The introduction of the automobile, the development of suburbia and a national highway system gives most of us freedom and mobility to move as we choose but at what cost? The typical car commuter spends upwards of 90 minutes per day getting to and from work. …

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Preventing a Garden

In the November 2007 issue of Garden Design Magazine, plant guru Dan Hinckley wonders if he “is just another angry white gardener. You know the type. We are irate in general but don’t know exactly why or what for. We don’t like to look too closely at the basis of irritation for fear we are ourselves at the root.” I roared and snorted a bit out loud as I read his piece while crammed into a busy Amtrak train car, startling my seat mate who raised her head and rolled her eyes at me, as if waiting to see if I was drooling or sputtering uncontrollably. I felt my face redden a bit, nodded politely at her and slunk …

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Lawns, Steroids and Roger Clemens: Reclaim Your Turf — Reassessing America’s Past Time!

Lawn grass requires an inch of water a week – a 25’ x 40’ lawn needs about 10,000 gallons per summer.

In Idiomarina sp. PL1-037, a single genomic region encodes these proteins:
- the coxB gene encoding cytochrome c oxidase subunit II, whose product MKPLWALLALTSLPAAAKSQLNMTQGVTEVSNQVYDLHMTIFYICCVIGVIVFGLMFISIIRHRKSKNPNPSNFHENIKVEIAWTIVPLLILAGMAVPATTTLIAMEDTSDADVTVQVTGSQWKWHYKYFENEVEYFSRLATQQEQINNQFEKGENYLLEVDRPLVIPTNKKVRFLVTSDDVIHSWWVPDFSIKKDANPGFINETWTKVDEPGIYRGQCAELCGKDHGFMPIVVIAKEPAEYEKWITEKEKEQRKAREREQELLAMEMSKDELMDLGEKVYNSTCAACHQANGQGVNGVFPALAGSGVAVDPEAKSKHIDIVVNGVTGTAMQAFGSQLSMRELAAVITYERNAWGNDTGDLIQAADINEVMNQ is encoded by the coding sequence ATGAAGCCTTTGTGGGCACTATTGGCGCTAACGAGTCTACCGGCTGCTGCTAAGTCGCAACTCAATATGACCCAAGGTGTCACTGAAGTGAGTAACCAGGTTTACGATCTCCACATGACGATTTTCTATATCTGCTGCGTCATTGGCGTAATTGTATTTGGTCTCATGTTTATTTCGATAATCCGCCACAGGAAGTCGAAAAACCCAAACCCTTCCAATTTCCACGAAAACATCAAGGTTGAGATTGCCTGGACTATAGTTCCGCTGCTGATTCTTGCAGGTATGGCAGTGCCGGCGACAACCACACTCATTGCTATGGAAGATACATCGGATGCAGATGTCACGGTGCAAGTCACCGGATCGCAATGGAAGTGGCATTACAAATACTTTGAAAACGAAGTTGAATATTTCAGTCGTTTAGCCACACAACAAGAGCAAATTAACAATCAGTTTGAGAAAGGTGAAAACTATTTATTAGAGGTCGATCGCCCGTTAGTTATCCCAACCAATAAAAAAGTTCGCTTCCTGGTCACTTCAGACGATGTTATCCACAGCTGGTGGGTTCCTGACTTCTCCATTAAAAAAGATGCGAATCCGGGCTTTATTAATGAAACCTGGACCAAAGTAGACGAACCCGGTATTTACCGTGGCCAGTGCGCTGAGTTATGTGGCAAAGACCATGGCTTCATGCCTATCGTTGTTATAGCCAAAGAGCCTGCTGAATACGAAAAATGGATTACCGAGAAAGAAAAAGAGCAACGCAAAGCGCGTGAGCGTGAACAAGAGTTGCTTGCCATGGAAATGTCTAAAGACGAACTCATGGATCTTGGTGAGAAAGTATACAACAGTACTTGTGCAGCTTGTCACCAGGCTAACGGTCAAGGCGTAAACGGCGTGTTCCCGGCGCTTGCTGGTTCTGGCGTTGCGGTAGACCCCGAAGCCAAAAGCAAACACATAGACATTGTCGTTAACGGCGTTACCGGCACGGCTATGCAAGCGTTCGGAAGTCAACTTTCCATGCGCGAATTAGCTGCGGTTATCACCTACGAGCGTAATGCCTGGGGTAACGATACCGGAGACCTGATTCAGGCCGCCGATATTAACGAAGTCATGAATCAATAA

Americans are passionate about grass…and baseball. After today’s release of the George Mitchell report, American baseball fans are reassessing the merits of Roger Clemens’ long standing achievements and baseball’s abilities to deal with its own turf. Though it is almost winter, and a winter storm is bearing down upon us, and gardening minds here in the Northeastern United States are far removed from the boys of summer and lawns, it seems as appropriate as any time to reassess the lawn. I may have raved against paving but nothing gets me riled up as much as the American lawn…

Americans …

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Anyone can sell a good product, but to sell a piece of crap, now that takes real talent.” Is ‘Design’ and ‘Handwerk’ increasingly less valued?